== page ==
This is an in-camera HDR at 63mm equivalent field of view using the 16-50mm zoom on the NEX. Nominal exposure was 1/80th @ ISO 320 @ f5.6. Processed in Lightroom.
I mentioned yesterday that I had a good bug day, with several species of both butterflies and dragonflies. This is, I believe, an Eastern Tailed Blue. It is a tiny butterfly, only about 3/4 of an inch from wingtip to wingtip. There were two, doing their rapid Blue spieling dance over a grassy path. I just about gave up on getting a pic, when both of them settled out and sat long enough for a few shots.
Nikon P900 at 600mm equivalent field of view. 1/500th @ ISO 100 @ f5. Processed and cropped for scale in Lightroom.
By the time I got out for a walk at the American Birding Expo at Grange Insurance Audubon Center in Columbus Ohio things were quiet on the bird front…but there certainly were a lot of bugs. I saw at least 7 species of butterflies, and four species of dragons. This Green Darner, the largest Dragonfly in North America, was perching along the grassy wetlands trail below the Center. Due to the focus limitations of the Nikon P900, I had to back up quite a ways to get this shot…taken full frame using the Perfect Image Zoom function at a 3600mm equivalent field of view. Handheld!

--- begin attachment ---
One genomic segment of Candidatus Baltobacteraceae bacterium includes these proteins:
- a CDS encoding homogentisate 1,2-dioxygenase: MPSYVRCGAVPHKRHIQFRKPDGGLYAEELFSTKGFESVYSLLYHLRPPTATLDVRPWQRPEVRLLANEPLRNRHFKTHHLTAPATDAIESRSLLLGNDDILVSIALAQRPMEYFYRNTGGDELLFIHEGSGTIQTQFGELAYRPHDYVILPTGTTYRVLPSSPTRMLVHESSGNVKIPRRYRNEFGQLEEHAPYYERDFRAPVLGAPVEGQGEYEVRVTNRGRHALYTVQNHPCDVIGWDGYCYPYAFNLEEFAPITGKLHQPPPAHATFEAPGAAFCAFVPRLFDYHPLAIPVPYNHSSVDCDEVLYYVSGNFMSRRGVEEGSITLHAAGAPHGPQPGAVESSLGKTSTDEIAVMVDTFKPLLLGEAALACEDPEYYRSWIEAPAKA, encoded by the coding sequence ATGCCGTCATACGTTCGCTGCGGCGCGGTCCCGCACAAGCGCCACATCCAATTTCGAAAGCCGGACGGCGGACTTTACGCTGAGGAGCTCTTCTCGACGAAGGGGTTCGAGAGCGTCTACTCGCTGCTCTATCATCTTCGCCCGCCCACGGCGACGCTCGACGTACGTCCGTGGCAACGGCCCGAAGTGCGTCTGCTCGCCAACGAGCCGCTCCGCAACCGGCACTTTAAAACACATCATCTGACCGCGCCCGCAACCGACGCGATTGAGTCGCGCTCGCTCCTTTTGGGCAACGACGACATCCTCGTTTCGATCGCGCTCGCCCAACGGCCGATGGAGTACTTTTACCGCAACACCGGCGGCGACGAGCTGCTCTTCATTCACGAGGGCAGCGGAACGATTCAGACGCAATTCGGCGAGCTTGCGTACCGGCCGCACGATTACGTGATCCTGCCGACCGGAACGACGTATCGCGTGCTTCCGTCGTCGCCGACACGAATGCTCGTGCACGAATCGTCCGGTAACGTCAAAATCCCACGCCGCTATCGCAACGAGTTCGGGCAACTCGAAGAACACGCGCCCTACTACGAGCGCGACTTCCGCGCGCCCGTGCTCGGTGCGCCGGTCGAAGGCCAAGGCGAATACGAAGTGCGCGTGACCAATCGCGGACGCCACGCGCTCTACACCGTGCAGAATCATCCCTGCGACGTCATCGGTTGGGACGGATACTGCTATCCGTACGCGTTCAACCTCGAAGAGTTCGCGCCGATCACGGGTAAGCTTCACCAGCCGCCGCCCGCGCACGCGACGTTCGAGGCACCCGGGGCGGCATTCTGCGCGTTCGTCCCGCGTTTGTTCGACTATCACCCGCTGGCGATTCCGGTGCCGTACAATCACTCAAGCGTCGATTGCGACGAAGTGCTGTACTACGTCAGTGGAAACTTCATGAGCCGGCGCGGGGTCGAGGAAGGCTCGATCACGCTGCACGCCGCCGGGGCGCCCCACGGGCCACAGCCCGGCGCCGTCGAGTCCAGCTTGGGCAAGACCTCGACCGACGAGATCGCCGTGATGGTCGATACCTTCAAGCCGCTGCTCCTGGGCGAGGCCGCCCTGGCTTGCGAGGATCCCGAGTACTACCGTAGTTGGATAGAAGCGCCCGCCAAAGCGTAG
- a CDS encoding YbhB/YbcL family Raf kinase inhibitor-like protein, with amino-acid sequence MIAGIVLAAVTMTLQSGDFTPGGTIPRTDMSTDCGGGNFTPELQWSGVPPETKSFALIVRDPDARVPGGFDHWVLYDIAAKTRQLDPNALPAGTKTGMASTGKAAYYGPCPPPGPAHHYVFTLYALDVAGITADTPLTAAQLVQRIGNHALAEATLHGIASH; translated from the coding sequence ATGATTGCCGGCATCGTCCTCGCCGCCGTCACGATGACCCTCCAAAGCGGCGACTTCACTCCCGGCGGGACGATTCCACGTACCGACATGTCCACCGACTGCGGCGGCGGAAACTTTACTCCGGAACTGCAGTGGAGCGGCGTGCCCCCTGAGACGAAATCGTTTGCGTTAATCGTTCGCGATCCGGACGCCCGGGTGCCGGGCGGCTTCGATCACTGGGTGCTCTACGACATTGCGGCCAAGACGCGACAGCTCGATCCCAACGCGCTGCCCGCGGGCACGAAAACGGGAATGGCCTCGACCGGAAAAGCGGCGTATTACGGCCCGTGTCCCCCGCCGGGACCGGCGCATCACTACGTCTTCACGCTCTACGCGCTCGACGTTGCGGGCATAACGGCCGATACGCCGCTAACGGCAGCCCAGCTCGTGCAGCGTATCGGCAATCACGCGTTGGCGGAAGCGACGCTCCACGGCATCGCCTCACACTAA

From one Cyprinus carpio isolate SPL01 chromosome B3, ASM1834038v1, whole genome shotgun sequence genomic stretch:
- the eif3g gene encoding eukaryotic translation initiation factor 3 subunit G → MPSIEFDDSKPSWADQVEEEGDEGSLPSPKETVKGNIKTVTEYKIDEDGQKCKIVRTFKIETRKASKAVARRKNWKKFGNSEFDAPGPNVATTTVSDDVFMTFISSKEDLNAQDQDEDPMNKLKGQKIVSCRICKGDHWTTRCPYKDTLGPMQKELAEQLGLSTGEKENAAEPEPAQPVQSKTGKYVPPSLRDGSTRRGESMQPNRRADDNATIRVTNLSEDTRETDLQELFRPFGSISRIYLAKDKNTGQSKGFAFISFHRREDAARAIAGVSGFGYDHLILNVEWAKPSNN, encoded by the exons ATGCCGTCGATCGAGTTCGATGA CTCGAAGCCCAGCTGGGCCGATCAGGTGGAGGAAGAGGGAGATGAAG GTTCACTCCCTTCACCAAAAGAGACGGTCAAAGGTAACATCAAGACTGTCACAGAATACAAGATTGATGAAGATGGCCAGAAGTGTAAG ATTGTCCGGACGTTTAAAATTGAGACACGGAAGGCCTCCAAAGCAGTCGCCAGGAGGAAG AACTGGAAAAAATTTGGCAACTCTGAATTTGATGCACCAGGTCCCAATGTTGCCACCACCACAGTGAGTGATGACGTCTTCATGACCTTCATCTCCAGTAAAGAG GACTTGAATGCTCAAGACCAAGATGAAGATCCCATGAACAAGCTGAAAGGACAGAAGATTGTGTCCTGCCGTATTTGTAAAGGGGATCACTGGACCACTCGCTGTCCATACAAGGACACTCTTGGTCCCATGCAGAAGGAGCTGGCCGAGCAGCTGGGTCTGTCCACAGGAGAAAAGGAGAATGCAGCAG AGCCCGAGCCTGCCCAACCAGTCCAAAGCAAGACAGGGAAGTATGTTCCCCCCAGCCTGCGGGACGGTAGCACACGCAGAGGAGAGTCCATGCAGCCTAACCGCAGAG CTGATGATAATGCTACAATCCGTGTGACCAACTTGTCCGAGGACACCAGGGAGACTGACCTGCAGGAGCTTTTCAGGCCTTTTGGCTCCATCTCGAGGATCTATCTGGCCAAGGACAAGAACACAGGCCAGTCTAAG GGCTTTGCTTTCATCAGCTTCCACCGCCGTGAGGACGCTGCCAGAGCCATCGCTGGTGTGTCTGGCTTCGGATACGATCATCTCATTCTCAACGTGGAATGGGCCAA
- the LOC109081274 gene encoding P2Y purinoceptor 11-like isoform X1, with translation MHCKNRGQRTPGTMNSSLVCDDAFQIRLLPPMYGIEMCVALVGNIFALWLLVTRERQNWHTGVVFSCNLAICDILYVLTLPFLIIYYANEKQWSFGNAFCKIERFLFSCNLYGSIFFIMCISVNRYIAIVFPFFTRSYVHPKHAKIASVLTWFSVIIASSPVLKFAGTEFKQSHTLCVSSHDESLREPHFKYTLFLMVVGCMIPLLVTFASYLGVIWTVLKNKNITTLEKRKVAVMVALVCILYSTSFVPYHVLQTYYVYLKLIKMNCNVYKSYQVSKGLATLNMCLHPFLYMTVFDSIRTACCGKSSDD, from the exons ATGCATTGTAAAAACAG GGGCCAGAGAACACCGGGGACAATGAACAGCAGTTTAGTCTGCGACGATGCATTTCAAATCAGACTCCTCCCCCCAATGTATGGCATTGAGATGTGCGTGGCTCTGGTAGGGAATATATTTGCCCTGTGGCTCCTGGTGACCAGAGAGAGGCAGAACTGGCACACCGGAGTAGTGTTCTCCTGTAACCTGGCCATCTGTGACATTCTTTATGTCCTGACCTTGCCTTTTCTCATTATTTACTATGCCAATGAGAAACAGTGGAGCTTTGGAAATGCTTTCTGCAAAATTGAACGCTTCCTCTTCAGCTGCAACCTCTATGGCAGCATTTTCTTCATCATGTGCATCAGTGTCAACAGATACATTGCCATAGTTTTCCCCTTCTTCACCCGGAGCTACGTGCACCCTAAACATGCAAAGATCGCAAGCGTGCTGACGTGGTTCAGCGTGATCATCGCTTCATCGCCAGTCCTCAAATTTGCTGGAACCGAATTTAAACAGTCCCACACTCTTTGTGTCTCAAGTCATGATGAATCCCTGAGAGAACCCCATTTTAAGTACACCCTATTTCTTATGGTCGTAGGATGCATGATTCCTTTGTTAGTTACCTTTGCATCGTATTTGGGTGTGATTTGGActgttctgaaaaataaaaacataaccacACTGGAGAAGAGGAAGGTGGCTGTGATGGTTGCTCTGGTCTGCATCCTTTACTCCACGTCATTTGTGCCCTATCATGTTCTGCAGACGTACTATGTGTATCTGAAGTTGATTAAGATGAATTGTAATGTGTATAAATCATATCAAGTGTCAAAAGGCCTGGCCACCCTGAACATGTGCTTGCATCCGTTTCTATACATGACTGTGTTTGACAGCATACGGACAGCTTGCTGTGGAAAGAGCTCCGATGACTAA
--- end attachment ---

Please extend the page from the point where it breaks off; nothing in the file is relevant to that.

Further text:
It certainly shows off the amazingly intricate structure of the dragonfly.
Nikon P900 at 3600mm equivalent field of view. 1/500th @ ISO 250 @ f6.5. Processed in Lightroom.
“If your eye is generous your whole being is full of light!” Jesus.
The first American Birding Expo attracted a handful of the best bird artists in America. I hope to see the art selection expand in future years. This is Catherine Hamilton talking her art with John Sill, both accomplished and well known artists. Catherine spent her days so far at the ZEISS booth and I got to spend significant time with her…and heard her show her portfolio to hundreds of people. I have come to appreciate her love for both birds and art. She certainly has a generous eye!